Lonza Meets Margin Goal Year Early, Yet Franc Clouds Outlook

Lonza Group AG, the world’s largest custom manufacturer of drug-ingredients, achieved a goal for margin improvement one year ahead of schedule, while the removal of a cap on the Swiss franc has clouded its outlook.

Earnings before interest and taxes increased 8.9 percent to 475 million francs ($545 million), the Swiss company said. That compares with an estimate from analysts of 472.9 million francs. Profit reached 20.4 percent of sales, exceeding a margin goal set for the end of 2015.

Chief Executive Officer Richard Ridinger, approaching his second anniversary in the role, is in the final stages of a three-year overhaul that’s included plant closures, disposals and other efficiency moves. Lonza paid $1.35 billion for Arch Chemicals to expand in ingredients to combat bacteria, used in water additives, detergents and cosmetics.

“We are reevaluating our outlook and will provide guidance at a later stage,” Ridinger said on a call. “These new challenges for our Swiss-based assets are manageable.”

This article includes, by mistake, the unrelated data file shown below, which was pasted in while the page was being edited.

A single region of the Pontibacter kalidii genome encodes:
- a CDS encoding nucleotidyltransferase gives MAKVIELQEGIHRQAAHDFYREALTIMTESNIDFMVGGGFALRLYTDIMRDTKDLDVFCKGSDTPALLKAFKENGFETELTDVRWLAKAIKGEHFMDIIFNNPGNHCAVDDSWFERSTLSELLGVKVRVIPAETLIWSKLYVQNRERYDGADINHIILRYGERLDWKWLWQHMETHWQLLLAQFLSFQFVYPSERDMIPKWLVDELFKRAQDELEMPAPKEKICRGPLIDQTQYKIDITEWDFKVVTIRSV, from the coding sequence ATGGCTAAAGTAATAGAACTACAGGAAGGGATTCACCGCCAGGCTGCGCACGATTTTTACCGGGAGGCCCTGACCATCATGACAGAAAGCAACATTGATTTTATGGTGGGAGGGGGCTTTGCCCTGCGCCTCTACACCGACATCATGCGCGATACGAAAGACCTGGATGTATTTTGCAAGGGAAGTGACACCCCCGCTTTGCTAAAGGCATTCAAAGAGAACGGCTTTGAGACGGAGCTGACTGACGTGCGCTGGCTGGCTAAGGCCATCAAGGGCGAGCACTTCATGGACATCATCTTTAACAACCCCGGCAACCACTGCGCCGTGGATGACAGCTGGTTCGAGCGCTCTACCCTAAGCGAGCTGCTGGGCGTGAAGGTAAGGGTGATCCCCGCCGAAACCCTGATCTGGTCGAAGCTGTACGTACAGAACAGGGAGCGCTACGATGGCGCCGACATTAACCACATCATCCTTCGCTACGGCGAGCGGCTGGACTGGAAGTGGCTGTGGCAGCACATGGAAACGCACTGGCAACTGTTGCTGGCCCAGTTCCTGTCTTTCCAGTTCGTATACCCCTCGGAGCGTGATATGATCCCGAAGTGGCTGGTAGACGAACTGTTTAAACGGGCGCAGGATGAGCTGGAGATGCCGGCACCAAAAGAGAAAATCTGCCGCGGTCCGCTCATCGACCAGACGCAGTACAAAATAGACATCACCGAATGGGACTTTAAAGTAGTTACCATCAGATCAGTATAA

Lonza shares gained 3.5 percent to 97.85 francs in Zurich trading as of 9:34 a.m., helping to claw back some of the 26 percent decline in the immediate aftermath of the exchange rate move.

Surprise Decision

The Swiss National Bank’s surprise decision last week to abandon the cap on the franc exchange rate has put added pressure on Lonza’s manufacturing site in Visp, Switzerland, where the company was founded. Products from Visp, which include aroma chemicals and health-food ingredients, compete globally. The SNB’s move could reduce earnings per share by 30 percent in 2015, according to Fabian Wenner, an analyst at Kepler Cheuvreux.

Ridinger’s using the task forces that originally worked on the three-year efficiency program back in 2011 and 2012 to tackle the latest challenges facing Visp. That means senior management won’t be distracted from working on the next stage of Lonza’s strategy, with details to be announced on April 28.

“There is nothing that’s unthinkable right now,” Ridinger said. “We have a bunch of measures and the task forces can find all the triggers much earlier this time.”

Only 11 percent of Visp’s sales are impacted by the franc exchange rate change.

Lonza is driving an overhaul in its water-treatment business to boost profitability by moving into more profitable industrial markets and the need for companies to conserve and reuse waste water.

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